At a high level, I think a lot of people have the intuition that the Maker system is very klunky and inefficient, and that there should be a better market driven way to structure the system. SC is kind of promising that, but seems to gloss over a couple sticky issues that people here are very familiar with :slight_smile:

It is very well worth watching what is going on with this system, and if certain innovations can be used to improve Maker. It kind of feels like tokenized AMM liquidity is a game changer in a way that will be obvious in hindsight, but is still difficult to understand right now.

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Thanks @g_dip for the analysis and proposition. If StableCredit could work, it would have two properties that Dai doesn’t have :

  • Anyone that holds scUSD can redeem the collateral of its choice (up to a point)
  • Minting scUSD results in an immediate increase of liquidity on AMMs

Integrating an AMM in the design of a stablecoin is a very powerful idea. I have my doubts on the peg-preserving properties of the StableCredit design that circulated in the past few days but pairing the AMM-Stablecoin concept with the robust Maker Protocol might just work.

As Greg pointed out, it is important that any circulating stablecoin is backed somewhere. Hence, we must ensure that any Dai that would leave such Maker Protocol-owned AMM will be backed by a vault.

Let’s go with the $100 of ETH example:

  • Bob deposits $100 of ETH (assume 1 ETH=$500), i.e. 0.2 ETH
  • The protocol mints 100 DAI and deposits the 0.2 ETH and 100 DAI in a newly created AMM
  • The protocol initially prices Bob’s share of the AMM at $100, i.e. the value of the AMM assets minus the Dai it contains. As such he has the possibility to draw 66 DAI (150% LR), but for the sake of our examples, chooses not to.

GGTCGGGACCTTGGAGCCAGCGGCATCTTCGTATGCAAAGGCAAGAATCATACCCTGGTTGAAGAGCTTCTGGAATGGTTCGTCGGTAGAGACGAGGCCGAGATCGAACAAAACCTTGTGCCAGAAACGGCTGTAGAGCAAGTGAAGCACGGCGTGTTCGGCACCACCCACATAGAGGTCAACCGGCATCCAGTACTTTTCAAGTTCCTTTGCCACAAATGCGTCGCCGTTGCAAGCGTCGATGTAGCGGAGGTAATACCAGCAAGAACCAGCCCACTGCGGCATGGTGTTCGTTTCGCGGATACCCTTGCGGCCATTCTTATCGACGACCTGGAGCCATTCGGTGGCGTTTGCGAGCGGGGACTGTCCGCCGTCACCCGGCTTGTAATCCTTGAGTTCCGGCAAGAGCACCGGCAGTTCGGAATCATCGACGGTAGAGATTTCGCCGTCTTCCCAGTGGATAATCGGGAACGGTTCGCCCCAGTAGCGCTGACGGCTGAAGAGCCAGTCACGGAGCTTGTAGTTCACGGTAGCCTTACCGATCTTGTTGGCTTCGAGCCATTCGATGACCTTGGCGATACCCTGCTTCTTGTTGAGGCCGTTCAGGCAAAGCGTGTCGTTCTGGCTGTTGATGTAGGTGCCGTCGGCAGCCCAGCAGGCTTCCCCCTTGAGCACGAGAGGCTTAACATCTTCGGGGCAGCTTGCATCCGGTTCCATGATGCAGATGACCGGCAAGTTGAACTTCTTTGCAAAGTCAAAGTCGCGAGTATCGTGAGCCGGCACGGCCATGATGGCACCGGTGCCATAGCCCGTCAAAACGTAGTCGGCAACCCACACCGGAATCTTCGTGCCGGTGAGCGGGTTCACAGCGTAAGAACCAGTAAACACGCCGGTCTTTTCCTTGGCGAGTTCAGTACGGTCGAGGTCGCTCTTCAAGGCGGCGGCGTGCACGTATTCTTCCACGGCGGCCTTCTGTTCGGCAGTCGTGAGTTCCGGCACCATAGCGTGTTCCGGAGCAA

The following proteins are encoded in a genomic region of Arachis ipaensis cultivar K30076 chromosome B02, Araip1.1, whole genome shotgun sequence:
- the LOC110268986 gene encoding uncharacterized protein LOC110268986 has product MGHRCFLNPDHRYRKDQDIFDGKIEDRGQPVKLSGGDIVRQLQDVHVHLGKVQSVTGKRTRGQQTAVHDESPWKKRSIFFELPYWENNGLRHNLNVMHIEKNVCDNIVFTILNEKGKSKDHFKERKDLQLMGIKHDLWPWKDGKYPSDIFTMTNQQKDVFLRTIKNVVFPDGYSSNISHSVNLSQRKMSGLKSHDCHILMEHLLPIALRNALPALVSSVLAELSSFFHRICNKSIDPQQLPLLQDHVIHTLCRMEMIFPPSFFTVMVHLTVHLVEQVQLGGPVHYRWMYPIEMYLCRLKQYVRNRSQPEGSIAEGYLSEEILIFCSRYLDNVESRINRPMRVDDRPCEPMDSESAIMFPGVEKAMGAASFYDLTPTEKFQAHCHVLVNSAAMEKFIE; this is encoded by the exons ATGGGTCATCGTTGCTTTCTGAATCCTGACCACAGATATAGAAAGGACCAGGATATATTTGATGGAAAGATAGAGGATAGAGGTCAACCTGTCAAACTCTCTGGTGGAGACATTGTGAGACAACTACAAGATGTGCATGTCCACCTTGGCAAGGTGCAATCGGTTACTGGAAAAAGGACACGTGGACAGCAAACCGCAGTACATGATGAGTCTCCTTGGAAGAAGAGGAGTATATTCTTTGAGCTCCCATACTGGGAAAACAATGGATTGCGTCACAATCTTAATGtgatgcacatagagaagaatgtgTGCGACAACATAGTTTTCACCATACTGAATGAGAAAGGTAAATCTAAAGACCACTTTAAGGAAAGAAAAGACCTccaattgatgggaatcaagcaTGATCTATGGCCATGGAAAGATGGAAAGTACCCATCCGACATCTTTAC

• Some time later, ETH price drops by 20%. The arbitrageurs quickly raid the AMM, pulling DAI and depositing extra ETH in exchange. The pool now contains 0.224 ETH and 89.44 DAI.
  • Because of arbitrage, an extra 10.56 DAI is put in circulation. We must ensure this is backed, and because Bob has the only vault controlling the AMM, its vault must now back these 10.56 DAI
  • So instead of 66 DAI that Bob could draw from its vault he must be able to draw only 56.10. By limiting the amount of Dai that he can draw we ensure that all circulating Dai is backed.
  • To arrive to 56.10 we use the following formula:
    • LP_value = ( 1 – 1/L ) * ETHUSD * eth_balance^2 / initial_eth_balance + dai_balance/L (where L is 1/liquidation_ratio)
    • LP_value = ( 1 – 1 /0.666 ) * 400 * 0.21^2 / 1 + 94.87/0.666 = 84.16
    • Assuming Bob owns all the share of the AMM, he can mint still mint 0.66 * 84.16 = 56.10

If instead Bob had chosen to draw 57 DAI immediately and following a sudden 20% dump, its vault would become undercollateralized and subject to liquidation:

  • LP_value = 84.16
  • Vault debt: 57
  • Collateralization ratio: 148%

Liquidation would be easily performed by pulling the liquidity from the AMM:

  • 0.224 ETH that is put up for auction for the 57 DAI debt + 13% penalty
  • 89.44 DAI is pulled and immediately burned

The key thing here is that all circulating Dai is accounted against actual vaults. This is equivalent to add additional circulating Dai to the debt of these AMM-Vaults.